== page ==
A classmate told me this week that it's annoying how often I talk about being gay and that it "just gets really old." Now, to get one thing straight - I'm an annoying person regardless of my being gay. But that being said, it hurt to be told that my comments about my sexuality annoy others. School is one of my "safe" places, where I know I can talk about being gay and I'm not going to, say, lose a tip over it. What my classmate sees as annoying, I see as my overcompensating. So often in my life I have to adjust what I say and how I act in order to accommodate others and make sure I don't make them uncomfortable.
After this incident in class, I talked to the dean of the school because she's also a lesbian. She's 56 years old, and she told me that she recently introduced her wife to someone as "my friend" because she thought they might be uncomfortable. That was incredibly disheartening for me. I had hoped that at some point in my life I won't have to censor myself in certain situations, but it turns out we are all doing it. Even white, older gays who move in progressive circles are still struggling with being out and proud. We are all forced to adjust the way we talk and the way we act to avoid being told that we're annoying or inappropriate. And I've got it easy - there are gays that adjust the way they talk for fear of being kicked out of their homes, being fired, being harmed or even killed.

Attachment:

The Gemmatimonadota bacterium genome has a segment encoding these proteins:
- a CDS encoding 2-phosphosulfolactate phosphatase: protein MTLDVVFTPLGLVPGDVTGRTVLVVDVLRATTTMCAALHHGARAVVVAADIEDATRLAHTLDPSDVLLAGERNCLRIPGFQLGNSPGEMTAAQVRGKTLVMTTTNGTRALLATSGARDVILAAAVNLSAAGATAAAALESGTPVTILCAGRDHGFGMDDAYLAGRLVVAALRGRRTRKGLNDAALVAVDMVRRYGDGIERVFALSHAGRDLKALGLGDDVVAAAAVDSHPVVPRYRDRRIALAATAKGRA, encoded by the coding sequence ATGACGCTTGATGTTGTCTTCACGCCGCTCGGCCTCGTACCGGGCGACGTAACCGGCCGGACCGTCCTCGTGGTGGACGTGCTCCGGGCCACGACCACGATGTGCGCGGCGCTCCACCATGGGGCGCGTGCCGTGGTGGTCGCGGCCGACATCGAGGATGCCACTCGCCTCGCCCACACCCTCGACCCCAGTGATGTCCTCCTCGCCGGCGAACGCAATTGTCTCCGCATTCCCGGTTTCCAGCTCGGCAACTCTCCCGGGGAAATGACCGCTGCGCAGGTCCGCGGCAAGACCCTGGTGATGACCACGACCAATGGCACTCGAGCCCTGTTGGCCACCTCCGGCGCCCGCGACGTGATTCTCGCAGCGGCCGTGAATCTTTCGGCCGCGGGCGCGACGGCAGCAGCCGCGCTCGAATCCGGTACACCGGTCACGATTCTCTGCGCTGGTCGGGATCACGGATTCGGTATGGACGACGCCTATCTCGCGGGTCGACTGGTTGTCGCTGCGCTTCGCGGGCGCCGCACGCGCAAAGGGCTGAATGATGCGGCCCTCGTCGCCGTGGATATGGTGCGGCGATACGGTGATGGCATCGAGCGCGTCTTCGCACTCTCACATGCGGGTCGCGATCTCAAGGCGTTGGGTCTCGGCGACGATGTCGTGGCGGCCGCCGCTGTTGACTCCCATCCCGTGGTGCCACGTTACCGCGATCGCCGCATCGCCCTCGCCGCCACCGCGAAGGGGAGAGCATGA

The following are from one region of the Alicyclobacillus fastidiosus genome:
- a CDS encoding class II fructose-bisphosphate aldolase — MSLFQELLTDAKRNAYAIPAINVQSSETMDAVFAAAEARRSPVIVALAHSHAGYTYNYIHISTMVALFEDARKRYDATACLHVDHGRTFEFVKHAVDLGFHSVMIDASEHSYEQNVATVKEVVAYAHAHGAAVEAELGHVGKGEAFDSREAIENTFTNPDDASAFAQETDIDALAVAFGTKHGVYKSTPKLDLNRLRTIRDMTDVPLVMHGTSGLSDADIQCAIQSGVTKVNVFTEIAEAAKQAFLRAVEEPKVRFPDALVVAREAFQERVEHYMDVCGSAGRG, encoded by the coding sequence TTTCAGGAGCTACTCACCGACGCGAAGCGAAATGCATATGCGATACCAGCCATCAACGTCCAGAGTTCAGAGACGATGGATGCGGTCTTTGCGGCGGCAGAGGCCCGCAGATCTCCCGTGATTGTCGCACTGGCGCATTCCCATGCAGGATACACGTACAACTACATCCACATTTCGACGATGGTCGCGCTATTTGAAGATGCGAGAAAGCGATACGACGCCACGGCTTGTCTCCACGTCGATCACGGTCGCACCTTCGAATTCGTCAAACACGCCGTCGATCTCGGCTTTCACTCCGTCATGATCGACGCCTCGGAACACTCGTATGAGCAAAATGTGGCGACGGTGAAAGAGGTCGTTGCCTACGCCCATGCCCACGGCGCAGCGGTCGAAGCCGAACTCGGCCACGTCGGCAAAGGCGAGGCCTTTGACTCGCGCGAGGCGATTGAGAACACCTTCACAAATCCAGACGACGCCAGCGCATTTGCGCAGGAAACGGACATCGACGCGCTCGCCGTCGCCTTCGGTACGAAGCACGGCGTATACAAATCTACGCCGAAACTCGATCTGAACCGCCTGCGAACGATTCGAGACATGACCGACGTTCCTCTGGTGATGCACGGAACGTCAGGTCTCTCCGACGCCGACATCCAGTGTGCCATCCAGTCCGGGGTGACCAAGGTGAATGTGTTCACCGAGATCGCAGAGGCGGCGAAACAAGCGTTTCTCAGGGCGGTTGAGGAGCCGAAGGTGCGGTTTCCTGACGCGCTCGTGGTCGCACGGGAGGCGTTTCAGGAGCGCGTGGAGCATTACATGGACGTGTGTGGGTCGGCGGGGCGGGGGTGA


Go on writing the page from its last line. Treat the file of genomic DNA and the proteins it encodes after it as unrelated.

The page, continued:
It may sound silly, but hearing everybody cheer at the big gay kiss at the end of Love, Simon makes me want to hold my gay head up just a little bit higher.